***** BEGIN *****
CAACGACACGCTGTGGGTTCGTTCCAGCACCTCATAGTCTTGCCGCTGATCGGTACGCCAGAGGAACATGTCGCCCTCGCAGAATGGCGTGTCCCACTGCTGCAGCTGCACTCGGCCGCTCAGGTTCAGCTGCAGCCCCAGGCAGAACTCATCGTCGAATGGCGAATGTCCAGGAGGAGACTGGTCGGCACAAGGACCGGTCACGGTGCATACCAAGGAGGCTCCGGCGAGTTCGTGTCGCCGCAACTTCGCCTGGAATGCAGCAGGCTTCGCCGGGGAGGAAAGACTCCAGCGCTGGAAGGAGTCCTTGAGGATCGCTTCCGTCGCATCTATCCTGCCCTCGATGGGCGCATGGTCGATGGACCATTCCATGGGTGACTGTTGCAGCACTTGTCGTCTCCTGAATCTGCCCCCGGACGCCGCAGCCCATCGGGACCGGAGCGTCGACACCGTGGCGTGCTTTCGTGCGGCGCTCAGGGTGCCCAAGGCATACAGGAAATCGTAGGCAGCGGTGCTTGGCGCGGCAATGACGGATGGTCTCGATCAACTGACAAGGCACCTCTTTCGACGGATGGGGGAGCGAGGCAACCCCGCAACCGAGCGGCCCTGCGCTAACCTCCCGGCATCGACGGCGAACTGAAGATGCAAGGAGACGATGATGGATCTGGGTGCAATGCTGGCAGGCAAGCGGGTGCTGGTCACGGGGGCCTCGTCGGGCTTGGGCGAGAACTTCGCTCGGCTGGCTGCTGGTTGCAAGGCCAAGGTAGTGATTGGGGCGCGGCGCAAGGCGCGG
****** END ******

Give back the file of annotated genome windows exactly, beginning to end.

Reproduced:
CAACGACACGCTGTGGGTTCGTTCCAGCACCTCATAGTCTTGCCGCTGATCGGTACGCCAGAGGAACATGTCGCCCTCGCAGAATGGCGTGTCCCACTGCTGCAGCTGCACTCGGCCGCTCAGGTTCAGCTGCAGCCCCAGGCAGAACTCATCGTCGAATGGCGAATGTCCAGGAGGAGACTGGTCGGCACAAGGACCGGTCACGGTGCATACCAAGGAGGCTCCGGCGAGTTCGTGTCGCCGCAACTTCGCCTGGAATGCAGCAGGCTTCGCCGGGGAGGAAAGACTCCAGCGCTGGAAGGAGTCCTTGAGGATCGCTTCCGTCGCATCTATCCTGCCCTCGATGGGCGCATGGTCGATGGACCATTCCATGGGTGACTGTTGCAGCACTTGTCGTCTCCTGAATCTGCCCCCGGACGCCGCAGCCCATCGGGACCGGAGCGTCGACACCGTGGCGTGCTTTCGTGCGGCGCTCAGGGTGCCCAAGGCATACAGGAAATCGTAGGCAGCGGTGCTTGGCGCGGCAATGACGGATGGTCTCGATCAACTGACAAGGCACCTCTTTCGACGGATGGGGGAGCGAGGCAACCCCGCAACCGAGCGGCCCTGCGCTAACCTCCCGGCATCGACGGCGAACTGAAGATGCAAGGAGACGATGATGGATCTGGGTGCAATGCTGGCAGGCAAGCGGGTGCTGGTCACGGGGGCCTCGTCGGGCTTGGGCGAGAACTTCGCTCGGCTGGCTGCTGGTTGCAAGGCCAAGGTAGTGATTGGGGCGCGGCGCAAGGCGCGG